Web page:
I also believe that directed 'reading' is important when using the Internet for learning at introductory level. Many of my intro level web pages are simply links to a limited number of relevant resources (see, for example, the Teaching and Learning Materials section of Similarly, when we use the UKESCC courseware, we find it is essential to direct students to particular sections of the courseware to support particular lectures or labs. If we simply indicate that, for example, the UKESCC Deformation module is there to support our structural geology course, most students will not use it.

      Since about half the students on our Intro Geology course have not studied geology before, we make a conscious effort to keep new terminology to a minimum, and to get students to describe samples in plain English if they do not know the appropriate technical terms. (Do we really need to submerge students at this level in 'adamantine lustre', 'diaphaneity' etc.?). We also encourage them to compile a glossary of new terms, and to use geological dictionaries and encyclopedias.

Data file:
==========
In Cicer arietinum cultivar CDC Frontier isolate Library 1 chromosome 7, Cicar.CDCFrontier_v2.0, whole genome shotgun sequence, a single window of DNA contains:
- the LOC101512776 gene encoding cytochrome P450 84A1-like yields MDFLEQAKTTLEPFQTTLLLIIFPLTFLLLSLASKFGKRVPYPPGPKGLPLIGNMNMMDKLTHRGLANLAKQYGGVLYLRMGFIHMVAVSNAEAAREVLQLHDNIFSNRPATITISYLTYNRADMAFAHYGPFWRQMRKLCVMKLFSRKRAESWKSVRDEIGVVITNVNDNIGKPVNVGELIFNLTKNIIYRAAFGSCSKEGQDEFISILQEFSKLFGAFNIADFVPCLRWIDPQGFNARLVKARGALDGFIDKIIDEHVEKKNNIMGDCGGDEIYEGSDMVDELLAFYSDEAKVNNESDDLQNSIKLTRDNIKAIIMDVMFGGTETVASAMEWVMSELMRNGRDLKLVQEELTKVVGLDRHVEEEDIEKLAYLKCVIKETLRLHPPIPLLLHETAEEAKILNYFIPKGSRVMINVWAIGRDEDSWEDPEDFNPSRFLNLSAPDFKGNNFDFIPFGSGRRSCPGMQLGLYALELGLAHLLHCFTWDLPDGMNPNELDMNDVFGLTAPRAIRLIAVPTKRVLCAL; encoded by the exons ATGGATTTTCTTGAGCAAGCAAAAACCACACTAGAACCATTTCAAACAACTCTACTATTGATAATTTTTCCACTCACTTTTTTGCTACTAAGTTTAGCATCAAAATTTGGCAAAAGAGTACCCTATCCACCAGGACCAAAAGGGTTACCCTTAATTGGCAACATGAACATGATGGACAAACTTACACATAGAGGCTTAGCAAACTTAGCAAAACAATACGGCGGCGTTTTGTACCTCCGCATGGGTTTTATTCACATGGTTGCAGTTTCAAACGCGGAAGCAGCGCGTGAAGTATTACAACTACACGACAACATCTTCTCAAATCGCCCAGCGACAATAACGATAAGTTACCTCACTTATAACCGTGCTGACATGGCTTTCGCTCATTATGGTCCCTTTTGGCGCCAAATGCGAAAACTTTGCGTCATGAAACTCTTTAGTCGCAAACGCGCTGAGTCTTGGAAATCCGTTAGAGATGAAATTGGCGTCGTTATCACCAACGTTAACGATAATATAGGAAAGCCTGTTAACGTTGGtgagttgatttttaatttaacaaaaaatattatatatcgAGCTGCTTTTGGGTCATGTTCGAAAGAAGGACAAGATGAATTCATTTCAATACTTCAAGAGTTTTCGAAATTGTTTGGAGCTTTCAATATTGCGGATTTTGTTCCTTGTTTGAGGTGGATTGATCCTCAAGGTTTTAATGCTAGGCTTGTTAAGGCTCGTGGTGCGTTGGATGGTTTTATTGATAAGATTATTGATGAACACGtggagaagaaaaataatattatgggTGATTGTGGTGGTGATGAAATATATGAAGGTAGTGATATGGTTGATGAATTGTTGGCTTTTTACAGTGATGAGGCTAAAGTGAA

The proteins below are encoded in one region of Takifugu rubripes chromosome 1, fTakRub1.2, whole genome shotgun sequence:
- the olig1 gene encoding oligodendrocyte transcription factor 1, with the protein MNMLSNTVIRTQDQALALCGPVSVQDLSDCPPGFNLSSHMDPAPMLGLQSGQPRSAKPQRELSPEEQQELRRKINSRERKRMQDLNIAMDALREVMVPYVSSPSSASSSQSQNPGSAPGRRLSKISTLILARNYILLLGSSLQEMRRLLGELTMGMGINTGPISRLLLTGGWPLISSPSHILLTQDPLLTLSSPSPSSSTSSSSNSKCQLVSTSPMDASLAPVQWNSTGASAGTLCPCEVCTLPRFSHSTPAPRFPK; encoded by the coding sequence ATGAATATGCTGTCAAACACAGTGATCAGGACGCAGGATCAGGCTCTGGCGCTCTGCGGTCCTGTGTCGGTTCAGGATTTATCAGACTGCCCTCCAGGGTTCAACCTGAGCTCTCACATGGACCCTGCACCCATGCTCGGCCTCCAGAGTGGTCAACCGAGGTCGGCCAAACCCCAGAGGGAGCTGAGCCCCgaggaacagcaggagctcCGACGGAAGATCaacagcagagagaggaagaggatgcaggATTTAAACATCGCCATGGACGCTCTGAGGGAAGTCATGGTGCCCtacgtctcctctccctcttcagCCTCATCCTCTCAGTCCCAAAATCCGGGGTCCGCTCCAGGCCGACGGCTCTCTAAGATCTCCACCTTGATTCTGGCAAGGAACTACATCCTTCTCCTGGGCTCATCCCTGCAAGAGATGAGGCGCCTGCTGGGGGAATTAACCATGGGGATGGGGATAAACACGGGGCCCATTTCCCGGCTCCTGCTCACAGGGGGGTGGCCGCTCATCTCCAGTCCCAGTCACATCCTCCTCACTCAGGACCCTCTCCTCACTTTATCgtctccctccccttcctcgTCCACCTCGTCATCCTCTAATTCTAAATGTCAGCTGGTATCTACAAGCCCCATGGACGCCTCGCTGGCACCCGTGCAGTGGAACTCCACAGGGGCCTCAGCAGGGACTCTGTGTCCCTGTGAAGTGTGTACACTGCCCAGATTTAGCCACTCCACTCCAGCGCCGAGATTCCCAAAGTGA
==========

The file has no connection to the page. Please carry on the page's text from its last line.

Students are reminded frequently during all my courses that the end of term exam could include questions from any part of the course: not just lectures and labs, but also textbook, videos, web pages etc. In the end, assessment is the main incentive for students to carry out any academic activity (and there is a reluctance to do work which is not perceived as earning marks).

      One major difficulty for an Intro or Physical Geology course is finding a textbook we would actually want our students to use. So many of them are deficient in one way or another. When evaluating new texts, I start by looking how well they explain a few basic ideas, e.g. WHY are acid magmas more viscous than basic ones? Remarkably few intro texts even mention the linking of silica into strings, sheets etc., and yet this is not a difficult concept to grasp, and gives an understanding of why magmas behave as they do. How many intro texts explain adequately how cross bedding forms? A depressingly low number, in my experience.

  5. Terry Wright, Sonoma State University